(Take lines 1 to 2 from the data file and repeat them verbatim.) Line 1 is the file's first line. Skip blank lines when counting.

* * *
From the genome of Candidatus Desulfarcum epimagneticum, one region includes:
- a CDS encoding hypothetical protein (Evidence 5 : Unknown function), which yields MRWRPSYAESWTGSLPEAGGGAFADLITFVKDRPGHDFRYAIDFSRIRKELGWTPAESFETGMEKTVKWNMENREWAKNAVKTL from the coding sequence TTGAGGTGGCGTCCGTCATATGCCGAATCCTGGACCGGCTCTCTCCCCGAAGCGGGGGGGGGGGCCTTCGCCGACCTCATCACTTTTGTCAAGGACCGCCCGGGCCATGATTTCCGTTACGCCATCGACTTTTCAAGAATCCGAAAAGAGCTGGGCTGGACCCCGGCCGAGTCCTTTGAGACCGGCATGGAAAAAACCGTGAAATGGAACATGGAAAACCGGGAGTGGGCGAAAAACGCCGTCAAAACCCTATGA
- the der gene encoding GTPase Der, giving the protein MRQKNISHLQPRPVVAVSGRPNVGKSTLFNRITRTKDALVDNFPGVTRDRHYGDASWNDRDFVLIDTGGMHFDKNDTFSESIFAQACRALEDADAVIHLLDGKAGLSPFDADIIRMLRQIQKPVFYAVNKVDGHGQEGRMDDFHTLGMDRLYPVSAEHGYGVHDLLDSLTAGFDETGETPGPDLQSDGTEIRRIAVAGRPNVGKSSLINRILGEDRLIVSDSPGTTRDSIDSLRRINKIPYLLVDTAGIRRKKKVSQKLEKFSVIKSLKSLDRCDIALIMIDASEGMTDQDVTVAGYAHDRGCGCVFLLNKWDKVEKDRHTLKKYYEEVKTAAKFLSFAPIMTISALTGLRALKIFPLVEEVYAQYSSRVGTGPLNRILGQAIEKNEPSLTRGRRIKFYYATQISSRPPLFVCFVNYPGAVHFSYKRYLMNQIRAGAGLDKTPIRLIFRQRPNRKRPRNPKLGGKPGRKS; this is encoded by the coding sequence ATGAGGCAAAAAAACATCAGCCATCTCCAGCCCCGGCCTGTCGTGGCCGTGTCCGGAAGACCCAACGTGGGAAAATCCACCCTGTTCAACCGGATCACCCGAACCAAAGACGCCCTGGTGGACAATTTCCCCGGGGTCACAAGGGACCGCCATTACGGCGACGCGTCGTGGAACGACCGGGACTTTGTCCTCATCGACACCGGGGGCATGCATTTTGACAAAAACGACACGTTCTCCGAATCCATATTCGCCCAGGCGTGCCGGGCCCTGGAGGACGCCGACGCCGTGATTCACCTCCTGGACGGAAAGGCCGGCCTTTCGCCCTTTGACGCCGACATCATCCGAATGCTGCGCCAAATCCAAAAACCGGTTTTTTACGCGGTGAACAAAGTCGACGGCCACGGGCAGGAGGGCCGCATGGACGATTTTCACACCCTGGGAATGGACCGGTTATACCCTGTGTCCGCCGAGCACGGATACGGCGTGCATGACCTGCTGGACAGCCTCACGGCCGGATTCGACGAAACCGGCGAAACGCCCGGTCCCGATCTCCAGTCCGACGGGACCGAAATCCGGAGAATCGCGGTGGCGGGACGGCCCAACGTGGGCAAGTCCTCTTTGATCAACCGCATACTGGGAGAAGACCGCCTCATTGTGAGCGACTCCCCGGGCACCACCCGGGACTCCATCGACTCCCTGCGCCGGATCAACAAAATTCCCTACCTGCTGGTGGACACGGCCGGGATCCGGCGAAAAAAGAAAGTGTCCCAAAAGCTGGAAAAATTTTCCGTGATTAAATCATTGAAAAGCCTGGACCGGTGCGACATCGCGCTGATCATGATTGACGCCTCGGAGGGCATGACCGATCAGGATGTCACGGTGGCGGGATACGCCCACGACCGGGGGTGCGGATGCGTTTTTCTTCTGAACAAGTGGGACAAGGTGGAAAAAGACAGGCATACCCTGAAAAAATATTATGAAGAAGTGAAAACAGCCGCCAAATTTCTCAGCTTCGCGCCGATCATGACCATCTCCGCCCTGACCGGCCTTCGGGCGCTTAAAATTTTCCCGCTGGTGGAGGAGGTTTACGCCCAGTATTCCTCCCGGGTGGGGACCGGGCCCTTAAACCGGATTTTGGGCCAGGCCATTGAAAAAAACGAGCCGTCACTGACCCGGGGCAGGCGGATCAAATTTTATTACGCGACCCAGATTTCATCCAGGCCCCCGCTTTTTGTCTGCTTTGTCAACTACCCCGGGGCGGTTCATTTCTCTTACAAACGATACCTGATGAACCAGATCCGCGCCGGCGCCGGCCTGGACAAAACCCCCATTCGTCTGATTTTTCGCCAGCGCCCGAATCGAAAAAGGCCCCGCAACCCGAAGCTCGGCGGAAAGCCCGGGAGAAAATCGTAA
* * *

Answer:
From the genome of Candidatus Desulfarcum epimagneticum, one region includes:
- a CDS encoding hypothetical protein (Evidence 5 : Unknown function), which yields MRWRPSYAESWTGSLPEAGGGAFADLITFVKDRPGHDFRYAIDFSRIRKELGWTPAESFETGMEKTVKWNMENREWAKNAVKTL from the coding sequence TTGAGGTGGCGTCCGTCATATGCCGAATCCTGGACCGGCTCTCTCCCCGAAGCGGGGGGGGGGGCCTTCGCCGACCTCATCACTTTTGTCAAGGACCGCCCGGGCCATGATTTCCGTTACGCCATCGACTTTTCAAGAATCCGAAAAGAGCTGGGCTGGACCCCGGCCGAGTCCTTTGAGACCGGCATGGAAAAAACCGTGAAATGGAACATGGAAAACCGGGAGTGGGCGAAAAACGCCGTCAAAACCCTATGA